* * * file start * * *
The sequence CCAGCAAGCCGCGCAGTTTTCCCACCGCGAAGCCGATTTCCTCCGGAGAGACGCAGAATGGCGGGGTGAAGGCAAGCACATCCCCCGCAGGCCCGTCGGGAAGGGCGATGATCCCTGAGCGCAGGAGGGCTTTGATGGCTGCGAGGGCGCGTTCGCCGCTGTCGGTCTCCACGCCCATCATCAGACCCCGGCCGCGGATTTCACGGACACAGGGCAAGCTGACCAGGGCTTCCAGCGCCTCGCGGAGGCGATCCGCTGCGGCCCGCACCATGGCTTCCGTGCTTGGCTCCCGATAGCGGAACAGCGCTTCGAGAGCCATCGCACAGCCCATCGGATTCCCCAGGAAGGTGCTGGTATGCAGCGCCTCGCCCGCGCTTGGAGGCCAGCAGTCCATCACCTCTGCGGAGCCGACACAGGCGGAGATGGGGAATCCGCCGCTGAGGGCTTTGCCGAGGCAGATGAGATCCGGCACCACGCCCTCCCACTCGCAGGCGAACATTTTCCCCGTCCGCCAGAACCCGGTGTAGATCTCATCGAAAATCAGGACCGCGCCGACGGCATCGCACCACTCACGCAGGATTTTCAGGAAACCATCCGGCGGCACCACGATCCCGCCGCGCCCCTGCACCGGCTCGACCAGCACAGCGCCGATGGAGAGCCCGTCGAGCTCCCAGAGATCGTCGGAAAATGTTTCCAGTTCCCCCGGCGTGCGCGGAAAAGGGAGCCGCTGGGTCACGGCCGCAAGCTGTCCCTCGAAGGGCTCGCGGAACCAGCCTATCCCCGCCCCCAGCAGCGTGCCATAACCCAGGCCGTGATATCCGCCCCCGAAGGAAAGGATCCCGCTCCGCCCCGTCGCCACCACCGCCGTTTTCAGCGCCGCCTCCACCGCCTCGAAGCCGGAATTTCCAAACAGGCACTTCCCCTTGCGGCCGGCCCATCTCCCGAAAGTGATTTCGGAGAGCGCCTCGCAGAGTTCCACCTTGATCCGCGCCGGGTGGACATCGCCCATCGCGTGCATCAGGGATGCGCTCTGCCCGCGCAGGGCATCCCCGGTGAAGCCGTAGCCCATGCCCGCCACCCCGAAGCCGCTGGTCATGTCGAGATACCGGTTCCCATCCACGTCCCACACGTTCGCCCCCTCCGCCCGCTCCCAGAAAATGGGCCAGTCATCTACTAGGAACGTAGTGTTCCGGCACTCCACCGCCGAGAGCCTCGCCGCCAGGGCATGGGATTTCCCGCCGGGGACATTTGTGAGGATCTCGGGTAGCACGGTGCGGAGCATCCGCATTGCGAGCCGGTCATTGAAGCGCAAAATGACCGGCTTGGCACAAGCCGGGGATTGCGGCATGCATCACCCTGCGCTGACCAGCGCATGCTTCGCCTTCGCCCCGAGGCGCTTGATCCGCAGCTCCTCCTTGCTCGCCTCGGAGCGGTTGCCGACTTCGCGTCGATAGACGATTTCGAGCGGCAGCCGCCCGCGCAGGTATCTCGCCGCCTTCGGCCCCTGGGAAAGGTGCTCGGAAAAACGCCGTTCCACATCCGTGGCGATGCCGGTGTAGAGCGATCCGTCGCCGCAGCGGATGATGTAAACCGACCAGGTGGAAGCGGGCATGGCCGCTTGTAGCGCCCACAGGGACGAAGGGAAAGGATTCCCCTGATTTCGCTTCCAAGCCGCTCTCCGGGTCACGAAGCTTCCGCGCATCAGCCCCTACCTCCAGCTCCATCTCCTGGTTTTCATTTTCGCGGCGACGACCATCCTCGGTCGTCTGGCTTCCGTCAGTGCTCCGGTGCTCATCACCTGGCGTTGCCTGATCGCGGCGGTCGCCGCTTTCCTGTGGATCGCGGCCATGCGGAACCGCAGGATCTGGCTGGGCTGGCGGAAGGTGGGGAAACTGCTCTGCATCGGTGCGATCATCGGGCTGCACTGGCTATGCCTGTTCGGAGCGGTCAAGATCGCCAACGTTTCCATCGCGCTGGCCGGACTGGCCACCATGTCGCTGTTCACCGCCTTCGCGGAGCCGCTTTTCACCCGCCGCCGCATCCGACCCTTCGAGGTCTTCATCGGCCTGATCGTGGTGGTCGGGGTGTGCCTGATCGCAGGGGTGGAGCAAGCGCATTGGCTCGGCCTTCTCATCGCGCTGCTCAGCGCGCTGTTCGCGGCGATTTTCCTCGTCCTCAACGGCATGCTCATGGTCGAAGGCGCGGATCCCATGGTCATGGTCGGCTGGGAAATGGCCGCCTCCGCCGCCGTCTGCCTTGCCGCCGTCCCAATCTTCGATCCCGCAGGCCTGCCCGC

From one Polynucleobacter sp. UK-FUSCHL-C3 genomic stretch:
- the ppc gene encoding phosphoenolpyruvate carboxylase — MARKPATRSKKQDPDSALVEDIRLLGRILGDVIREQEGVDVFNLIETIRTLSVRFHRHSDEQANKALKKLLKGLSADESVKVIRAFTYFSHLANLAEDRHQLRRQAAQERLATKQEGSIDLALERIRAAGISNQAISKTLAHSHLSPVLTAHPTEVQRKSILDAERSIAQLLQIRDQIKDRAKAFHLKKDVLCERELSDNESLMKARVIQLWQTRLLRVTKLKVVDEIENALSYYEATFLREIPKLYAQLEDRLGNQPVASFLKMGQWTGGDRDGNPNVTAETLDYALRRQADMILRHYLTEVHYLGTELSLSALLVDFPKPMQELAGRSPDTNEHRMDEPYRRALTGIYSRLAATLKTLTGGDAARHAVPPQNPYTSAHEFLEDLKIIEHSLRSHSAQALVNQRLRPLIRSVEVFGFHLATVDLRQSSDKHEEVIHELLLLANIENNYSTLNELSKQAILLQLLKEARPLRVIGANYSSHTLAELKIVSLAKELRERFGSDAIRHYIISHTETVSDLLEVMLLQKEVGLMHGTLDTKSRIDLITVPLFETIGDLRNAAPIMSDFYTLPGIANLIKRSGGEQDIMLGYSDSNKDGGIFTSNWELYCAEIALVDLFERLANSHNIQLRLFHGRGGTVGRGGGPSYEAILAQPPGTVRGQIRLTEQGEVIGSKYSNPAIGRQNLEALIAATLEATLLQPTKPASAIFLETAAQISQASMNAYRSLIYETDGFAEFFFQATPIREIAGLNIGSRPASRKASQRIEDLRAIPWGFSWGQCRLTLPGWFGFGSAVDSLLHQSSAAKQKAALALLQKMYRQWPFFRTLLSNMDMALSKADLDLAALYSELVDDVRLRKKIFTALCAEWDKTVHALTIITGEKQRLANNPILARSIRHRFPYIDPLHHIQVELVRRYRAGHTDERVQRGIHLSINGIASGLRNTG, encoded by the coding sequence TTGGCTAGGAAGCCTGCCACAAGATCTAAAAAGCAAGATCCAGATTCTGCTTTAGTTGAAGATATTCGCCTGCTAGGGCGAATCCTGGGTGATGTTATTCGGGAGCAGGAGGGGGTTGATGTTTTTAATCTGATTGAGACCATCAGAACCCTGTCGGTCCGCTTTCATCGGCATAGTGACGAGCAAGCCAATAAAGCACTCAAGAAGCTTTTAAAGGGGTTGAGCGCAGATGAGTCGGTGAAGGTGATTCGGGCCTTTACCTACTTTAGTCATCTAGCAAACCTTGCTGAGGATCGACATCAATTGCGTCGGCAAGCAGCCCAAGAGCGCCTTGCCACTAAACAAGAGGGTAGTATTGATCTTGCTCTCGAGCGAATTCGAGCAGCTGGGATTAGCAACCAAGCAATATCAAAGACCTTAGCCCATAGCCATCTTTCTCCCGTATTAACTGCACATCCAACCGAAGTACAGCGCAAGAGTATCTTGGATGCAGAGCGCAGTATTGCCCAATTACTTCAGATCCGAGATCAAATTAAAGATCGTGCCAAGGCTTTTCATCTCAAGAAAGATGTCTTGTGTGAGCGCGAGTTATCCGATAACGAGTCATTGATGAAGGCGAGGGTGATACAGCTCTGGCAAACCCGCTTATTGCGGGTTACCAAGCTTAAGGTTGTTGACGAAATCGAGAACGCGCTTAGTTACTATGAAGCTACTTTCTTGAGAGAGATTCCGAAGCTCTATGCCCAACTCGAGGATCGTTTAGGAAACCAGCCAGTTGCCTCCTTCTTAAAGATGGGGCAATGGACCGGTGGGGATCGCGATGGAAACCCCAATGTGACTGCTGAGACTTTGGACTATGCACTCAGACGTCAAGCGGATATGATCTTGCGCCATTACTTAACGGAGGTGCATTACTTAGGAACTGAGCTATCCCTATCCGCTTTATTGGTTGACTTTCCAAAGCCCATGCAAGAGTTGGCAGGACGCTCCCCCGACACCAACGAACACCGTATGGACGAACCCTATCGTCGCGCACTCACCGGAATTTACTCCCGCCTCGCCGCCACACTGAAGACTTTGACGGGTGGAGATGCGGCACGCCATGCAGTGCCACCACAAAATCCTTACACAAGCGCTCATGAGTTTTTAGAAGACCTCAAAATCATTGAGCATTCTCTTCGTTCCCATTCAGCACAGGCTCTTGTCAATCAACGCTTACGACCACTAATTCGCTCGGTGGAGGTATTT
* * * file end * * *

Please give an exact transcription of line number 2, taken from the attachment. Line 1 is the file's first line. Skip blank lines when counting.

From one Polynucleobacter sp. UK-FUSCHL-C3 genomic stretch: